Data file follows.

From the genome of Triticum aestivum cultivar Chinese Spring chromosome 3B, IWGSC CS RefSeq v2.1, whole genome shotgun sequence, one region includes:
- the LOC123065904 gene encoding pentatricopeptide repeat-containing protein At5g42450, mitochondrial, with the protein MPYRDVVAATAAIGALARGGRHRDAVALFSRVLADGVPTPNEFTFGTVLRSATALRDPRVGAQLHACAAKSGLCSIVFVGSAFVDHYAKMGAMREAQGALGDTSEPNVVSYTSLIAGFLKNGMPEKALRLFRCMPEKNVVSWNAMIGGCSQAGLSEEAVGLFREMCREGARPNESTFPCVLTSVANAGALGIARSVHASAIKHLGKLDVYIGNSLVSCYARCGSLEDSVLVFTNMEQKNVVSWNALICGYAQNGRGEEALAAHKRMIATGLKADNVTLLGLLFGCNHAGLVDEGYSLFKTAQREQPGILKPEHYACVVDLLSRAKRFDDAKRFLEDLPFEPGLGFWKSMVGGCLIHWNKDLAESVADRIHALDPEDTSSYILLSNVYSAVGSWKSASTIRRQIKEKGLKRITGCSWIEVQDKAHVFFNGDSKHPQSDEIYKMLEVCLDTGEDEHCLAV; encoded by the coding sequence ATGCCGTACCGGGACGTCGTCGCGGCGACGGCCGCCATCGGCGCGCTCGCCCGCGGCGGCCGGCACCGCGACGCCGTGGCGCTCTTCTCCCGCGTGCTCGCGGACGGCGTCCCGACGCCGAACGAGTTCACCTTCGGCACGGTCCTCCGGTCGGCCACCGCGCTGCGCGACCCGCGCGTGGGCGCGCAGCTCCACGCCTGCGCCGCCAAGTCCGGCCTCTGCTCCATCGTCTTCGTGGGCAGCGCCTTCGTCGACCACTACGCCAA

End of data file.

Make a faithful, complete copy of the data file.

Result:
From the genome of Triticum aestivum cultivar Chinese Spring chromosome 3B, IWGSC CS RefSeq v2.1, whole genome shotgun sequence, one region includes:
- the LOC123065904 gene encoding pentatricopeptide repeat-containing protein At5g42450, mitochondrial, with the protein MPYRDVVAATAAIGALARGGRHRDAVALFSRVLADGVPTPNEFTFGTVLRSATALRDPRVGAQLHACAAKSGLCSIVFVGSAFVDHYAKMGAMREAQGALGDTSEPNVVSYTSLIAGFLKNGMPEKALRLFRCMPEKNVVSWNAMIGGCSQAGLSEEAVGLFREMCREGARPNESTFPCVLTSVANAGALGIARSVHASAIKHLGKLDVYIGNSLVSCYARCGSLEDSVLVFTNMEQKNVVSWNALICGYAQNGRGEEALAAHKRMIATGLKADNVTLLGLLFGCNHAGLVDEGYSLFKTAQREQPGILKPEHYACVVDLLSRAKRFDDAKRFLEDLPFEPGLGFWKSMVGGCLIHWNKDLAESVADRIHALDPEDTSSYILLSNVYSAVGSWKSASTIRRQIKEKGLKRITGCSWIEVQDKAHVFFNGDSKHPQSDEIYKMLEVCLDTGEDEHCLAV; encoded by the coding sequence ATGCCGTACCGGGACGTCGTCGCGGCGACGGCCGCCATCGGCGCGCTCGCCCGCGGCGGCCGGCACCGCGACGCCGTGGCGCTCTTCTCCCGCGTGCTCGCGGACGGCGTCCCGACGCCGAACGAGTTCACCTTCGGCACGGTCCTCCGGTCGGCCACCGCGCTGCGCGACCCGCGCGTGGGCGCGCAGCTCCACGCCTGCGCCGCCAAGTCCGGCCTCTGCTCCATCGTCTTCGTGGGCAGCGCCTTCGTCGACCACTACGCCAA